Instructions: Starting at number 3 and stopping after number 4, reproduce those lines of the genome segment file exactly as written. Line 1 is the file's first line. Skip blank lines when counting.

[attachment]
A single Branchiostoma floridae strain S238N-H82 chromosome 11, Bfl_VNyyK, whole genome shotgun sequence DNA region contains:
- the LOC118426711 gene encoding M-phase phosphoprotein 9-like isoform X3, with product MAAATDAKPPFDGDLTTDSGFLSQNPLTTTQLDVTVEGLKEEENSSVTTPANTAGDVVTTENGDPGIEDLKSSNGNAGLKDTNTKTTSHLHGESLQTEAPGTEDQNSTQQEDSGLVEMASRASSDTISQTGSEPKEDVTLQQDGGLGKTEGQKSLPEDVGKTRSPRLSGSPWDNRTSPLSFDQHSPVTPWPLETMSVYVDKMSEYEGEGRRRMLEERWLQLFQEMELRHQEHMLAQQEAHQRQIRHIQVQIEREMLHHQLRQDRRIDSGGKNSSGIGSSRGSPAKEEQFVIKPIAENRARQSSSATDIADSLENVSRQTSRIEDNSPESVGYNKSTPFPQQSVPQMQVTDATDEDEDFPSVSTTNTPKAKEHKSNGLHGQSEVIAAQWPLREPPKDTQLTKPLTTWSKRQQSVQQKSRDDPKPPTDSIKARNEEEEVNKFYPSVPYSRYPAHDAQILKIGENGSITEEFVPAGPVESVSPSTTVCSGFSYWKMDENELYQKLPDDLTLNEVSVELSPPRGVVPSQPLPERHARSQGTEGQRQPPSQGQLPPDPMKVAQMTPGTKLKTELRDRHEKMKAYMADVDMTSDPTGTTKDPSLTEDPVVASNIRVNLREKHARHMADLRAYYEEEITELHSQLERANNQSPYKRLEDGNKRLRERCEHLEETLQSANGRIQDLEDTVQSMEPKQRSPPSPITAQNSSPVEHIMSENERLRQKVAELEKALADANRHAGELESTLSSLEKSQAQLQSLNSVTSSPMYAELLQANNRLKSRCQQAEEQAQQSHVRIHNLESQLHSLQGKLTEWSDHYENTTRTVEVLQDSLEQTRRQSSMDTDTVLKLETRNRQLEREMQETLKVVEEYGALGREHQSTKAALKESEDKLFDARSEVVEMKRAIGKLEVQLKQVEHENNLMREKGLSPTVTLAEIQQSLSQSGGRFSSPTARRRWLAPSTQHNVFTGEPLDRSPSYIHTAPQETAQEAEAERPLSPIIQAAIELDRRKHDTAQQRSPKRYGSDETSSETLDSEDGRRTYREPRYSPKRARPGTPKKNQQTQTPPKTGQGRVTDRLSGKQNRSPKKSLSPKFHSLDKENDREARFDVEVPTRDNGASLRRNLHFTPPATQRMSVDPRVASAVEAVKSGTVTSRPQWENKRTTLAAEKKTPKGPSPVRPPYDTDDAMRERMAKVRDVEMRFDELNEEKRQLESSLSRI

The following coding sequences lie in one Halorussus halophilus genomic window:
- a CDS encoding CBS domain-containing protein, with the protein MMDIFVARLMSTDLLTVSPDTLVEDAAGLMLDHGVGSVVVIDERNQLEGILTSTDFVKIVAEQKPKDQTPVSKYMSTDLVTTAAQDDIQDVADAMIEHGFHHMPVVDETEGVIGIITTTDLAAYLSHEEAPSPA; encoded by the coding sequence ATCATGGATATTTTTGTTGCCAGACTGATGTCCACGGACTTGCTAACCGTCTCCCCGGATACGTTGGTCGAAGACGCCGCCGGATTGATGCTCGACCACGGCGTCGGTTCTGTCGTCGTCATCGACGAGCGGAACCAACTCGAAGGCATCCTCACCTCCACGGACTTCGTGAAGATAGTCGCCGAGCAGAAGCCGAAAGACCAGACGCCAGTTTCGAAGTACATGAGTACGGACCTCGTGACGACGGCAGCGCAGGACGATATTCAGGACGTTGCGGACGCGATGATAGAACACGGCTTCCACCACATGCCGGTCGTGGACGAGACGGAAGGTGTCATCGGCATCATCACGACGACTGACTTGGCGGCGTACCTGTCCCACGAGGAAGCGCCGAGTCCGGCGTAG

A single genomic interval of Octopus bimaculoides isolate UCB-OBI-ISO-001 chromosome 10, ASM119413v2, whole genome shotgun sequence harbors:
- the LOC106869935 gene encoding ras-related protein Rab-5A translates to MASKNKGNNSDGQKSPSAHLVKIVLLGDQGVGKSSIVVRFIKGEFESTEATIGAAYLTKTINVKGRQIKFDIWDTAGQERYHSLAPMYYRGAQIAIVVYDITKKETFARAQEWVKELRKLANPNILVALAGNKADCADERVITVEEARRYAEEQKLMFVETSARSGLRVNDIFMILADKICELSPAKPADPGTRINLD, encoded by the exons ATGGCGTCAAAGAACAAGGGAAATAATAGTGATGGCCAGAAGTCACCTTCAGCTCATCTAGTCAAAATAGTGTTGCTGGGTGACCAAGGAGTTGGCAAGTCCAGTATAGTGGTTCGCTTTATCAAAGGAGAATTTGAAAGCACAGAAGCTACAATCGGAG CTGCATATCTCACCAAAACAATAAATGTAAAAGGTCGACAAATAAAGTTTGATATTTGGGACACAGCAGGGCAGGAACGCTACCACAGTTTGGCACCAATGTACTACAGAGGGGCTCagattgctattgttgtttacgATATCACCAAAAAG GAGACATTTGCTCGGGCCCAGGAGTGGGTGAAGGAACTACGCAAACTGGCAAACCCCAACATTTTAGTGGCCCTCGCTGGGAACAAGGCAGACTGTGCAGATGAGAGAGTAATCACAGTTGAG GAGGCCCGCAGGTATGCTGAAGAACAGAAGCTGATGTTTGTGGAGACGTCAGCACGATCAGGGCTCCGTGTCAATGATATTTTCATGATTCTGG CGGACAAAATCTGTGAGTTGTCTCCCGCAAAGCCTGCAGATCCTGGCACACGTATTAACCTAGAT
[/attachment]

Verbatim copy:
The following coding sequences lie in one Halorussus halophilus genomic window:
- a CDS encoding CBS domain-containing protein, with the protein MMDIFVARLMSTDLLTVSPDTLVEDAAGLMLDHGVGSVVVIDERNQLEGILTSTDFVKIVAEQKPKDQTPVSKYMSTDLVTTAAQDDIQDVADAMIEHGFHHMPVVDETEGVIGIITTTDLAAYLSHEEAPSPA; encoded by the coding sequence ATCATGGATATTTTTGTTGCCAGACTGATGTCCACGGACTTGCTAACCGTCTCCCCGGATACGTTGGTCGAAGACGCCGCCGGATTGATGCTCGACCACGGCGTCGGTTCTGTCGTCGTCATCGACGAGCGGAACCAACTCGAAGGCATCCTCACCTCCACGGACTTCGTGAAGATAGTCGCCGAGCAGAAGCCGAAAGACCAGACGCCAGTTTCGAAGTACATGAGTACGGACCTCGTGACGACGGCAGCGCAGGACGATATTCAGGACGTTGCGGACGCGATGATAGAACACGGCTTCCACCACATGCCGGTCGTGGACGAGACGGAAGGTGTCATCGGCATCATCACGACGACTGACTTGGCGGCGTACCTGTCCCACGAGGAAGCGCCGAGTCCGGCGTAG